Gregory A. Barker is a Lutheran minister; this little book is his attempt to compare and to some extent reconcile the view of different religions on Jesus - and it works remarkably well. Barker does not rely on his own interpretations, but enlists the contributions of individuals not only representing the mainstream opinion of each major religion, but illustrating the range of different views.
Barker enlists the aid of Dr. Mary Grey to explore one Christian view of Jesus: "God is not only a transcendent deity about whom we can speak, but a person with whom we can speak. Without Jesus God is only transcendent: "out there", observable, but not communicable. Jesus is the bridge by which the gap is spanned and humanity enters into God's own space, values and dreams ... Jesus is the subject of the Christian religion, but Jesus is not the religion." To express the Buddhist view of Jesus, Barker calls on four different experts. According to former Roman Catholic and now Professor of Tibetan Buddhist studies, Buddhism embraces "Jesus' espousal of a radical egalitarianism: something infinitely more terrifying than contemporary democracy in its repudiation of class boundaries and hierarchies; in its skepticism about institutions; and in its empathy with, and prioritizing of, the cause of the poor and downtrodden in society." Amaratavati Buddhist Sister Ajahn Candasiri explains that because Buddhism is based on teaching, rather than a god-figure, it also embraces the idea of Jesus as a teacher - "a man of great presence, enormous energy and compassion, and significant psychic abilities. He also has a great gift for conveying spiritual truth in the form of images, using the most everyday things to illustrate points he wishes to make: bread, fields, corn, salt, children, trees."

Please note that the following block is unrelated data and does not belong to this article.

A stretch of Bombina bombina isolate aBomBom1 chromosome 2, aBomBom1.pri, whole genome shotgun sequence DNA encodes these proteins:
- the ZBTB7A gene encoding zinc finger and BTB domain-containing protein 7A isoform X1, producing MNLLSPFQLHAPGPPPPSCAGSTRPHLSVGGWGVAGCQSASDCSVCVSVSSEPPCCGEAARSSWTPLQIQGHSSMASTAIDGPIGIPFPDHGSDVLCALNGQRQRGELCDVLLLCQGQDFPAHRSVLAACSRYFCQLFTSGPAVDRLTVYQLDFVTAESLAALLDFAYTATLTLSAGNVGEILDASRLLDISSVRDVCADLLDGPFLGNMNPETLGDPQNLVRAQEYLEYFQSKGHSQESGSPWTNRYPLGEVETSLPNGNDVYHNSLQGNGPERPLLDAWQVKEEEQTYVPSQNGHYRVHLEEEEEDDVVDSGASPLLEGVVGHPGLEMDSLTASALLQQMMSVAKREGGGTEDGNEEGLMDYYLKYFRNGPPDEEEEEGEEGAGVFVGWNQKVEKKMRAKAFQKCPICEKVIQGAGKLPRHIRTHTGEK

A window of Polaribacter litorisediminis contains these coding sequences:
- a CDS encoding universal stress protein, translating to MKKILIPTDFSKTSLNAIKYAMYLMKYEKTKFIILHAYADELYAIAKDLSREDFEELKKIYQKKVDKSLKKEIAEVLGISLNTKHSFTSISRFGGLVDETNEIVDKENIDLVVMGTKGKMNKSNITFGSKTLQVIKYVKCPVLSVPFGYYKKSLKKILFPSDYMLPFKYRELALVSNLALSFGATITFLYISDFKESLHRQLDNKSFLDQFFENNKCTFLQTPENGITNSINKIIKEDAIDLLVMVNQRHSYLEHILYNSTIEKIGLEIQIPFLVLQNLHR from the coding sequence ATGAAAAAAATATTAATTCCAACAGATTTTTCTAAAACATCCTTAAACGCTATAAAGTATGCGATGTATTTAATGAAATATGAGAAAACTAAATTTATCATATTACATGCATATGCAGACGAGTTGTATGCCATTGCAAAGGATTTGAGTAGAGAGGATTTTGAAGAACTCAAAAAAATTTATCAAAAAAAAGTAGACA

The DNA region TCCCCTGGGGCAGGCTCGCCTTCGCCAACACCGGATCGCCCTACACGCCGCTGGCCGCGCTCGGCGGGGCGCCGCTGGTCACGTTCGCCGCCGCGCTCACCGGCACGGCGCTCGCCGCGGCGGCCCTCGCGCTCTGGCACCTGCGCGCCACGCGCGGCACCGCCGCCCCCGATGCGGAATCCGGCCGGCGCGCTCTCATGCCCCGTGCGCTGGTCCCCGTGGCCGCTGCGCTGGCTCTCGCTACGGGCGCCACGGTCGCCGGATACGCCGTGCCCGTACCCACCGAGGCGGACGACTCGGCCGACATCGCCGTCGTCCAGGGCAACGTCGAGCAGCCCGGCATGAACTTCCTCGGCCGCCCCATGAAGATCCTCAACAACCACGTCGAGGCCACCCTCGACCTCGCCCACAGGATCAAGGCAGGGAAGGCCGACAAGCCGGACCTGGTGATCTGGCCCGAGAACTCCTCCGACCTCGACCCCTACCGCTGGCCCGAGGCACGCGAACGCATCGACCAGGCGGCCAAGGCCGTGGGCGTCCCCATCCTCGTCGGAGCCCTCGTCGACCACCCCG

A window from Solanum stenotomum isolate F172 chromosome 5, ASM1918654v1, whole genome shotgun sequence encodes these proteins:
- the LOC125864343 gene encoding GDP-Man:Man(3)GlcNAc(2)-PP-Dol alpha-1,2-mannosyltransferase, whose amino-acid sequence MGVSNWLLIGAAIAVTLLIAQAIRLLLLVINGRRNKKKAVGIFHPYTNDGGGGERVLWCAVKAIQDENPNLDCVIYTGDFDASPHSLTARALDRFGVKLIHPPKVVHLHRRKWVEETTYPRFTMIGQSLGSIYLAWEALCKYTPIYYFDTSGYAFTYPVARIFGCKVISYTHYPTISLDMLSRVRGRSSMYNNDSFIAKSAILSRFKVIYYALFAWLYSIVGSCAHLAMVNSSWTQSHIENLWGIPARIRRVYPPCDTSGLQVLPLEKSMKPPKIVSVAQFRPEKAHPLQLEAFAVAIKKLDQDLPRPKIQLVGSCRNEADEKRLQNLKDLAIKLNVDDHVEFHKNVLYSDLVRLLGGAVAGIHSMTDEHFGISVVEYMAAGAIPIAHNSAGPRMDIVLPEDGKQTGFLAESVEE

Chakravarthi Ram-Prasad comments on the view of the Hindu Swami Vivekananda on Jesus: "He thought of him as a realized soul, whose realization consisted in his recognition that he and God were one ... a culturally specific prophet who had taught this lesson of identity ... like the great figures of other traditions, like the Buddha, and Krishna." He also refers to Gandhi's view of Jesus "primarily in terms of his being the embodiment of sacrifice, in which his personification of love and commitment to truth were made evident; his meaning for us is that we must live such a life ourselves."
The Islamic and Judaic views of Jesus are also discussed by adherents of those faiths; the overwhelming impression that one comes to after reading this excellent little book is that religions have far more in common than in conflict when it comes to the question of Jesus.